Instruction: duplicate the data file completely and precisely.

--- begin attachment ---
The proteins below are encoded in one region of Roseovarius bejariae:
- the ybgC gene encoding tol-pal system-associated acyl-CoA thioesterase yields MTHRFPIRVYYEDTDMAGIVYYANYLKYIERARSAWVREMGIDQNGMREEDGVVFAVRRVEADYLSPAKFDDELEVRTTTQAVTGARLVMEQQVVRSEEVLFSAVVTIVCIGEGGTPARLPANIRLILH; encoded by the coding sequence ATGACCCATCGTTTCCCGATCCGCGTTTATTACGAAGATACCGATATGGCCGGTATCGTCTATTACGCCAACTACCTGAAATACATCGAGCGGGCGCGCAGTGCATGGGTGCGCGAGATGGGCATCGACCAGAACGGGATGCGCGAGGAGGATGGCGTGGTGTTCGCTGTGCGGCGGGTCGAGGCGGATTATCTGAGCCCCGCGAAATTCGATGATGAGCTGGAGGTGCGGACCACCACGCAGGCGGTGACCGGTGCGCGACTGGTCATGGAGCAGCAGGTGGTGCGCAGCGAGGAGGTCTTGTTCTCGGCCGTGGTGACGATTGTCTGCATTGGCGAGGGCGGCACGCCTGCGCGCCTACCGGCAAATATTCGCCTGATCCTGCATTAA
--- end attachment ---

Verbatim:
The proteins below are encoded in one region of Roseovarius bejariae:
- the ybgC gene encoding tol-pal system-associated acyl-CoA thioesterase yields MTHRFPIRVYYEDTDMAGIVYYANYLKYIERARSAWVREMGIDQNGMREEDGVVFAVRRVEADYLSPAKFDDELEVRTTTQAVTGARLVMEQQVVRSEEVLFSAVVTIVCIGEGGTPARLPANIRLILH; encoded by the coding sequence ATGACCCATCGTTTCCCGATCCGCGTTTATTACGAAGATACCGATATGGCCGGTATCGTCTATTACGCCAACTACCTGAAATACATCGAGCGGGCGCGCAGTGCATGGGTGCGCGAGATGGGCATCGACCAGAACGGGATGCGCGAGGAGGATGGCGTGGTGTTCGCTGTGCGGCGGGTCGAGGCGGATTATCTGAGCCCCGCGAAATTCGATGATGAGCTGGAGGTGCGGACCACCACGCAGGCGGTGACCGGTGCGCGACTGGTCATGGAGCAGCAGGTGGTGCGCAGCGAGGAGGTCTTGTTCTCGGCCGTGGTGACGATTGTCTGCATTGGCGAGGGCGGCACGCCTGCGCGCCTACCGGCAAATATTCGCCTGATCCTGCATTAA